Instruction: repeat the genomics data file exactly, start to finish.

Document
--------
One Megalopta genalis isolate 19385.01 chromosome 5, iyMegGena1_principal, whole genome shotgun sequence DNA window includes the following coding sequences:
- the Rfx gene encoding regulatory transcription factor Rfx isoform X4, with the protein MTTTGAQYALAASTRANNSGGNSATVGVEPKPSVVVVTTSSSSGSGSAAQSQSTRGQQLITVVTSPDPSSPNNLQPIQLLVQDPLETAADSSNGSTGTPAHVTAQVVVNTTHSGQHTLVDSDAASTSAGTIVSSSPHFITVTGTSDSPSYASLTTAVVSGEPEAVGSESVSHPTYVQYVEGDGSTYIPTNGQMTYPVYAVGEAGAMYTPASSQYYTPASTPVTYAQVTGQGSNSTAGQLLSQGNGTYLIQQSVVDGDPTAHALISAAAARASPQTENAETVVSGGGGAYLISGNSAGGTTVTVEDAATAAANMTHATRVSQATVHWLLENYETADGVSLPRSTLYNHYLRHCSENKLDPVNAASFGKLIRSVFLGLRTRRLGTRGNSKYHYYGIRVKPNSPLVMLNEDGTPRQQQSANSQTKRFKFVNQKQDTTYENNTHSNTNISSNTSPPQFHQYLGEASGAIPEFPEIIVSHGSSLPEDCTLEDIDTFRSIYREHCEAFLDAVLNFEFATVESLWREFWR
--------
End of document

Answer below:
One Megalopta genalis isolate 19385.01 chromosome 5, iyMegGena1_principal, whole genome shotgun sequence DNA window includes the following coding sequences:
- the Rfx gene encoding regulatory transcription factor Rfx isoform X4, with the protein MTTTGAQYALAASTRANNSGGNSATVGVEPKPSVVVVTTSSSSGSGSAAQSQSTRGQQLITVVTSPDPSSPNNLQPIQLLVQDPLETAADSSNGSTGTPAHVTAQVVVNTTHSGQHTLVDSDAASTSAGTIVSSSPHFITVTGTSDSPSYASLTTAVVSGEPEAVGSESVSHPTYVQYVEGDGSTYIPTNGQMTYPVYAVGEAGAMYTPASSQYYTPASTPVTYAQVTGQGSNSTAGQLLSQGNGTYLIQQSVVDGDPTAHALISAAAARASPQTENAETVVSGGGGAYLISGNSAGGTTVTVEDAATAAANMTHATRVSQATVHWLLENYETADGVSLPRSTLYNHYLRHCSENKLDPVNAASFGKLIRSVFLGLRTRRLGTRGNSKYHYYGIRVKPNSPLVMLNEDGTPRQQQSANSQTKRFKFVNQKQDTTYENNTHSNTNISSNTSPPQFHQYLGEASGAIPEFPEIIVSHGSSLPEDCTLEDIDTFRSIYREHCEAFLDAVLNFEFATVESLWREFWR